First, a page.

Janet Rossant , PhD, FRS, FRSC
Developmental & Stem Cell Biology
Chief of Research
University of Toronto
Departments of Molecular Genetics, Obstetrics and Gynaecology
Lombard Insurance Chair
Alternate Contact: Allison Gignac
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Dr. Janet Rossant is a Senior Scientist in the Developmental & Stem Cell Biology Program and Chief of Research at The Hospital for Sick Children, Toronto. She is also a University Professor, University of Toronto, and Professor in the Departments of Molecular Genetics, Obstetrics/Gynaecology and Paediatrics, University of Toronto. Her research interests centre on understanding the genetic control of normal and abnormal development in the early mouse embryo using both cellular and genetic manipulation techniques. Her interests in the early embryo have led to the discovery of a novel placental stem cell type, the trophoblast stem cell. She is Deputy Scientific Director of the Canadian Stem Cell Network and directs the Centre for Modelling Human Disease in Toronto, which is undertaking genome-wide mutagenesis in mice to develop new mouse models of human disease.
Dr. Rossant trained at the Universities of Oxford and Cambridge, United Kingdom and has been in Canada since 1977, first at Brock University and then at the Samuel Lunenfeld Research Institute, Mount Sinai Hospital, Toronto, from 1985 to 2005. Dr. Rossant has been recognized for her contributions to science with many awards, including the Killam Prize for Health Sciences, the March of Dimes Prize in Developmental Biology, the Conklin Medal from the Society for Developmental Biology, and the CIHR Michael Smith Prize in Health Research, Canada’s most prestigious health research award. She is a Fellow of both the Royal Societies of London and Canada, and is a foreign Associate of the US National Academy of Science. She was most recently recognized in June, 2013, with the Ross G. Harrison Medal (lifetime achievement award) from the International Society of Developmental Biologists.
Dr. Rossant is actively involved in the international developmental and stem cell biology communities. Dr. Rossant has contributed to the scientific and ethical discussion on public issues related to stem cell research. She chaired the working group of the Canadian Institutes of Health Research on Stem Cell Research, which came up with guidelines for CIHR funded research in this area.
Areas of Specialty:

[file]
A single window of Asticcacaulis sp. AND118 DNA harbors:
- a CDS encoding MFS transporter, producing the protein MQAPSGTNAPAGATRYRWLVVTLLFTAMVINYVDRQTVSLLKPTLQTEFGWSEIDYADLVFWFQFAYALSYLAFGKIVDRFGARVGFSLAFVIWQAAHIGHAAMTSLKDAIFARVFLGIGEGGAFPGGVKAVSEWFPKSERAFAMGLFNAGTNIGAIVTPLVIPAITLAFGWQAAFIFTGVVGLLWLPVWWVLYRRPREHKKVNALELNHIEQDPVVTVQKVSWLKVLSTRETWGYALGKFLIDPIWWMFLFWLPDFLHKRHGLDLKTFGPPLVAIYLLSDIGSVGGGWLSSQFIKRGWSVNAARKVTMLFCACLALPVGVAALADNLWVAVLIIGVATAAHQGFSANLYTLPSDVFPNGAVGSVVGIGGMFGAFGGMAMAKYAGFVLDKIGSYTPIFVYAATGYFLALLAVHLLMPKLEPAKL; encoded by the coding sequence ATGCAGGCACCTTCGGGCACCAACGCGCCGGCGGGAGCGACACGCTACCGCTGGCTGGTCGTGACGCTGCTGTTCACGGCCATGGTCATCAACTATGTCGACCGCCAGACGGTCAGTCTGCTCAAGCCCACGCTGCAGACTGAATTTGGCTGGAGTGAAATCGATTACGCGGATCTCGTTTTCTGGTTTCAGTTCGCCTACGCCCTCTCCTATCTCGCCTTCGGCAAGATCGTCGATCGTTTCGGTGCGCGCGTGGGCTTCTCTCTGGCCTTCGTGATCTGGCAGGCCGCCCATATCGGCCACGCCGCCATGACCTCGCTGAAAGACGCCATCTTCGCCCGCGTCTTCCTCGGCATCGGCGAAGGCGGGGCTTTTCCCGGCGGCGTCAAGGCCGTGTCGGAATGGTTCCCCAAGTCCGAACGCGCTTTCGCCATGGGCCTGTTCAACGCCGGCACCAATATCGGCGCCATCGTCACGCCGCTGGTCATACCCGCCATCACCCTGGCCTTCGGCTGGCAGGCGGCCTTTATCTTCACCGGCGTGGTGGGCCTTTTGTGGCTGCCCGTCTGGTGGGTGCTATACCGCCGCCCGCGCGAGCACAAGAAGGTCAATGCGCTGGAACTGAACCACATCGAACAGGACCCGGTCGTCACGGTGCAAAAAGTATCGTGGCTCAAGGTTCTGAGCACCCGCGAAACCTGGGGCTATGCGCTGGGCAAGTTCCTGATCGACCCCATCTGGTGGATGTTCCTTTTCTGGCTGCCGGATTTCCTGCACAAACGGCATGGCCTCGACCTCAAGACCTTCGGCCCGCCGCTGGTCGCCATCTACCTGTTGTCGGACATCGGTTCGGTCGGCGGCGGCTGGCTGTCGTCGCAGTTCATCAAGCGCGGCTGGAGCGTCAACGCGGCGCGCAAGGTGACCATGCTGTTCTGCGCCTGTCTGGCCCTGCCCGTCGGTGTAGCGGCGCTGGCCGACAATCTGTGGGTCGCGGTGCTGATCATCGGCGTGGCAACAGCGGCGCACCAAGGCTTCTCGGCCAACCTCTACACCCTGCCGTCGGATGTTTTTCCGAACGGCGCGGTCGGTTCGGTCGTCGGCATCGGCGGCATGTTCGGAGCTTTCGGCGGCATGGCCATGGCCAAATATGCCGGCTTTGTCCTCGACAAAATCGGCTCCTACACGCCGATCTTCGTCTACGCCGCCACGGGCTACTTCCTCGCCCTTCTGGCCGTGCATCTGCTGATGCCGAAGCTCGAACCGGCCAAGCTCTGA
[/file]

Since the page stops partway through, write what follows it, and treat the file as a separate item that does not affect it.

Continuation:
Dr. Rossant’s research program aims to understand the genetic underpinning of early lineage development in the mouse embryo in order to understand human embryo development and stem cell origins. Her particular interests lie in the specification of the lineages of the blastocyst, especially the trophoblast, the mechanisms of establishing the early axial patterning of the embryo and the signaling pathways involved in establishing and patterning the vasculature. Rossant also directs the Centre for Modeling Human Disease, which is a major collaborative effort to undertake genome-wide mutagenesis in the mouse.
- Stem cell research
- Molecular genetics
- Developmental biology
- Stem Cell Network
- Genome Canada
For a complete list of publications, please see PubMed
Cockburn K, Biechele S, Garner J, Rossant J. (2013) The hippo pathway member nf2 is required for inner cell mass specification. Current Biology. 23(13):1195-201.
Biechele S, Cockburn K, Lanner F, Cox BJ, Rossant J. (2013) Porcn-dependent Wnt signaling is not required prior to mouse gastrulation. Development. 140(14):2961-71.
Wong AP, Rossant J. (2013) Generation of lung epithelium from pluripotent stem cells. Current Pathobiology Reports. 1(2):137-145.
Findlay GM, Smith MJ, Lanner F, Hsiung MS, Gish GD, Petsalaki E, Cockburn K, Kaneko T, Huang H, Bagshaw RD, Ketela T, Tucholska M, Taylor L, Bowtell DD, Moffat J, Ikura M, Li SS, Sidhu SS, Rossant J, Pawson T. (2013) Interaction domains of Sos1/Grb2 are finely tuned for cooperative control of embryonic stem cell fate. Cell. 152(5):1008-20.
Hirate Y, Cockburn K, Rossant J, Sasaki H. (2012) Tead4 is constitutively nuclear, while nuclear vs. cytoplasmic Yap distribution is regulated in preimplantation mouse embryos. Proceedings of the National Academy of Sciences, U S A. 109(50):E3389-90.
Wong AP, Bear CE, Chin S, Pasceri P, Thompson TO, Huan LJ, Ratjen F, Ellis J, Rossant J. (2012) Directed differentiation of human pluripotent stem cells into mature airway epithelia expressing functional CFTR protein. Nature Biotechnology. 30(9):876-82.
Stephenson RO, Rossant J, Tam PP. (2012) Intercellular interactions, position, and polarity in establishing blastocyst cell lineages and embryonic axes. Cold Spring Harbor Perspectives in Biology. 4(11).
Rugg-Gunn PJ, Cox BJ, Lanner F, Sharma P, Ignatchenko V, McDonald AC, Garner J, Gramolini AO, Rossant J, Kislinger T. (2012) Cell-surface proteomics identifies lineage-specific markers of embryo-derived stem cells. Developmental Cell. 22(4):887-901.
- Novel Receptor Tyrosine Kinase (U.S. Patent No. 5,681,714) with Martin L. Breitman, Daniel J. Dumont, Terry P. Yamaguchi
- Trophoblast Stem Cell Line (Patent Application No. CA99/00867) with Tilo Kunath and Satoshi Tanaka